The palace was initially built in an unusual combination of styles which reflected the transition of architectural preferences that defined the reign of Henry VIII. Predominantly domestic Tudor in style, the palace—as originally built—contained many perpendicular Gothic features along with some unexpected Classical detailing. Wolsey oversaw the completion of the palace, but only managed to live there for a few years before he realized that he’d been increasingly falling out of favor with Henry VIII. In order to pacify the king, Wolsey made a gift of the palace to him. The cardinal then died the following year.
|The Tudor Entrance|
In 1603, the Tudor Period ended with the death of Elizabeth I. The monarchy was taken over by the Stuart Dynasty, initially led by James I, and then his son, Charles I. There was some much publicized trouble with Charles I, but we won’t get into that now. We’ll just say that Charles II became King, and he was followed by James II—neither of them cared much for Hampton Court Palace and it went into a long period of disuse.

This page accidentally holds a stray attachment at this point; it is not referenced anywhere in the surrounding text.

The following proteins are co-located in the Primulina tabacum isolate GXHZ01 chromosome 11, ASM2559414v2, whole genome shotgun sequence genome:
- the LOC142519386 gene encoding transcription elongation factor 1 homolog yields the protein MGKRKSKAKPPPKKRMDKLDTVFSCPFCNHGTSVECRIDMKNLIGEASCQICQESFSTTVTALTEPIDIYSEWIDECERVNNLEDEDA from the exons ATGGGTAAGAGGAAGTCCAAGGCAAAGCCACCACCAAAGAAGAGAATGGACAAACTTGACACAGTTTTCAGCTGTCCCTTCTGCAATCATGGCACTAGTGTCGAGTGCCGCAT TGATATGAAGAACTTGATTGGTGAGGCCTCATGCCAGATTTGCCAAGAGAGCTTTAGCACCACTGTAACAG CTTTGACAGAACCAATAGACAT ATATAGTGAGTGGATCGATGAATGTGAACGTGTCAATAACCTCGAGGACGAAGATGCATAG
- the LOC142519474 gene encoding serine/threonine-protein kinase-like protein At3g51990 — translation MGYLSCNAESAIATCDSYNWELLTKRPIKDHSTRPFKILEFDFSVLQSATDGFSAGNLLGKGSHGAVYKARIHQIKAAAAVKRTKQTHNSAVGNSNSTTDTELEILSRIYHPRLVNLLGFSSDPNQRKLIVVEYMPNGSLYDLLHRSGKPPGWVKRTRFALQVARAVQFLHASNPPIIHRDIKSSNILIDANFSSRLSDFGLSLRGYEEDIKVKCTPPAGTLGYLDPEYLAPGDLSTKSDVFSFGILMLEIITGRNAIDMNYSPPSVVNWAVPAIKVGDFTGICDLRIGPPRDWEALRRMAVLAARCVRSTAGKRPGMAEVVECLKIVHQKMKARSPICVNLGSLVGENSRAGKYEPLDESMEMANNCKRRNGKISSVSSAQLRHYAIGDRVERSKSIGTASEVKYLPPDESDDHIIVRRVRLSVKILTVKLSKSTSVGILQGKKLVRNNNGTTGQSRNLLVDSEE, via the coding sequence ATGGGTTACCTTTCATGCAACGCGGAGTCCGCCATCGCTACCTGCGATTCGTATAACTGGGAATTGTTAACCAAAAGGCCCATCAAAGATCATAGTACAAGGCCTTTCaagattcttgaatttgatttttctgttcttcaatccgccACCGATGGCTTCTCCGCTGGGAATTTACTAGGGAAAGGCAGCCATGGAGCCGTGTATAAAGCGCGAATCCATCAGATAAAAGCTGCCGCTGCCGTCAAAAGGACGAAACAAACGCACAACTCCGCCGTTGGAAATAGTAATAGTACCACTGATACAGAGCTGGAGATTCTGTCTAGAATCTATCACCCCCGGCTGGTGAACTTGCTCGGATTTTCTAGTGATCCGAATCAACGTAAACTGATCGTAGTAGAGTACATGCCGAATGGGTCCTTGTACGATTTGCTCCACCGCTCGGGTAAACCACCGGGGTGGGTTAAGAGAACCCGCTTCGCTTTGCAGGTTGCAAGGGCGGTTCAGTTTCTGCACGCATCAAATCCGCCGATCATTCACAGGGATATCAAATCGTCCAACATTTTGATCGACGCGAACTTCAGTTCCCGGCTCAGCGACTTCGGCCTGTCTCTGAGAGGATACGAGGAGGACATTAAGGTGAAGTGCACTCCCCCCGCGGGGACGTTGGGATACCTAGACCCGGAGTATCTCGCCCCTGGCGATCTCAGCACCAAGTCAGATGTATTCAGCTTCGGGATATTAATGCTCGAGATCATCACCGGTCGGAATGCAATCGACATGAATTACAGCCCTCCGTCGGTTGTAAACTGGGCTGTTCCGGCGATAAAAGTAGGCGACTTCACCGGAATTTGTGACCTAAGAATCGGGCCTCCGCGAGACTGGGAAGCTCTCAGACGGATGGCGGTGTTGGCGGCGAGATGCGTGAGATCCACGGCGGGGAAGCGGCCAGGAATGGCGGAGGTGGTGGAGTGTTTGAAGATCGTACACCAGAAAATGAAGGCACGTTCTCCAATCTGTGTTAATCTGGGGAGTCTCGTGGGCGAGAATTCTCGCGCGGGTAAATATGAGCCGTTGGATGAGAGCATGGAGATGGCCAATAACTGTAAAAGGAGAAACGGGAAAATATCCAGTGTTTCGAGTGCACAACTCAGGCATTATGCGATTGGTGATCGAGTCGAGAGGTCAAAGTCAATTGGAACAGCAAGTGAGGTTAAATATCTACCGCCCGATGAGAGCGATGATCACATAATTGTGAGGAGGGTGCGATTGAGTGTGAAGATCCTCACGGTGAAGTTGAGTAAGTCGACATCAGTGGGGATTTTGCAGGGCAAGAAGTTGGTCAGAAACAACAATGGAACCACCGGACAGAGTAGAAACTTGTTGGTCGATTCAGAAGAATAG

And, so, a long period of construction began to make Hampton Court Palace look more like Versailles—which it did, in parts. But, the job was never finished because Mary died and William lost interest, and then fell off of his horse and died, too. So, what remains is a essentially a Tudor palace on one side and a Baroque palace on the other. Fortunately, they’re unified in color by the use of rosy bricks. Many courtiers found the new round windows with pointed pediments to be “startling” as if the new courtyard was simply a line of wondering eyes. Others felt that the improvements to the structure rivaled Versailles grandeur.
|The Baroque Facade|